Broadband is virtually essential nowadays for use in business and household settings, and as far as most people are concerned it beats dial-up hands down. Whilst we are all becoming more savvy and getting to grips with the lingo, broadband can still be a bit of a nightmare to navigate through for the first time buyer, or even the experienced user who can still find things a bit confusing. Here we’ve compiled a brief glossary of the terms you can expect to encounter in your journey into the world of broadband.
ADSL – (Asymmetric Digital Subscriber Line) A form of broadband connection that operates through a traditional phoneline without jeopardising the quality or usability of the phoneline for telephone calls. This means you can share a line and surf the net whilst talking to friends.
Bandwidth – The rate at which information can be shared across a network – more bandwidth equates to the ability to share more information at the same time. Generally, you will pay for a set amount of bandwidth although some providers offer so-called ‘unlimited’ packages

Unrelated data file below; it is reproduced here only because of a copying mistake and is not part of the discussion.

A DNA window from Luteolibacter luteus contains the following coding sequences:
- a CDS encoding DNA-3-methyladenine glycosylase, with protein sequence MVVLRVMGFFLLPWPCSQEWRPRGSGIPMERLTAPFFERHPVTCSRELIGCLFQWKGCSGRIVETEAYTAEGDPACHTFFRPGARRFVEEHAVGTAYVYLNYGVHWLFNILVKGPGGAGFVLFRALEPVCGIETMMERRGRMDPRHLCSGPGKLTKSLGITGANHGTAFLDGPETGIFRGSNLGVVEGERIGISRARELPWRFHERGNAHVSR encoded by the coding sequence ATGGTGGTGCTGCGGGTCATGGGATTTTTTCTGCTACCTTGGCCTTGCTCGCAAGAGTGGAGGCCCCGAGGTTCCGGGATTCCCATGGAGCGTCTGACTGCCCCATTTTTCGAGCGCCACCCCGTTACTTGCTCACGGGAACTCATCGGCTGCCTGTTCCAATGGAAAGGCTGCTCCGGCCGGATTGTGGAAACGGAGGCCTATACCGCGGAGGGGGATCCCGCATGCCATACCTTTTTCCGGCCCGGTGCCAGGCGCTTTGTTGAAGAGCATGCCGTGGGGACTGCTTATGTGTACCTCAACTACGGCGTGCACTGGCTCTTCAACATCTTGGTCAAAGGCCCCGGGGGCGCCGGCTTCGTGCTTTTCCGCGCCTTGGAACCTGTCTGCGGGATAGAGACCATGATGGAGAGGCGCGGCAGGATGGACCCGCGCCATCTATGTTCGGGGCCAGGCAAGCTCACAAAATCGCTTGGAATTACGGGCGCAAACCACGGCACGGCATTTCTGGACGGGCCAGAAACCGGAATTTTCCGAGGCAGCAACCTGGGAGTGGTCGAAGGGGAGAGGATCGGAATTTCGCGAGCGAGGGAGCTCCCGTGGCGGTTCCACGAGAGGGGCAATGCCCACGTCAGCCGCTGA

Dynamic IP Address – A different unique address assigned to a computer every time it logs on to the Internet, that enables your particular computer to be identified at any given time.
Firewall – a software application that stops hackers and foreign bodies from accessing files on your computer and providers all round protection to your network.
Hotspot – an area in which wireless broadband can be accessed for free, or on a paid basis. These are often found in hotels or cafes.
ISP – (Internet Service Provider) The company that provides your broadband service and to whom you pay your monthly bill.
Kbps – (Kilobits per second) A way to measure bandwidth, in thousands of bits per second.
LAN – (Local Area Network) A network of nearby computers sharing one singular internet connection.
Mbps – (Megabits per second) A way to measure bandwidth in millions of bits per second – like Kbps, but larger.
Router – Allows multiple computers to be hooked up to one another to share information, as well as an Internet connection. Can be wireless also, and many broadband providers will include a router free of charge when you sign up for certain contract terms.
VOIP – (Voice Over Internet Protocol) A technology that allows telephone communications to take place over a digital phone line for enhanced quality and at a lower cost than traditional phone services.
This is by no means an exhaustive list of the technical jargon you’re likely to encounter. Unfortunately for you, this is only the beginning. However, provided you do your homework and research the market a bit, you should get a feeling for which type of service provides you with the best level of service at the best price, without getting too confused as to the intricacies of broadband technology.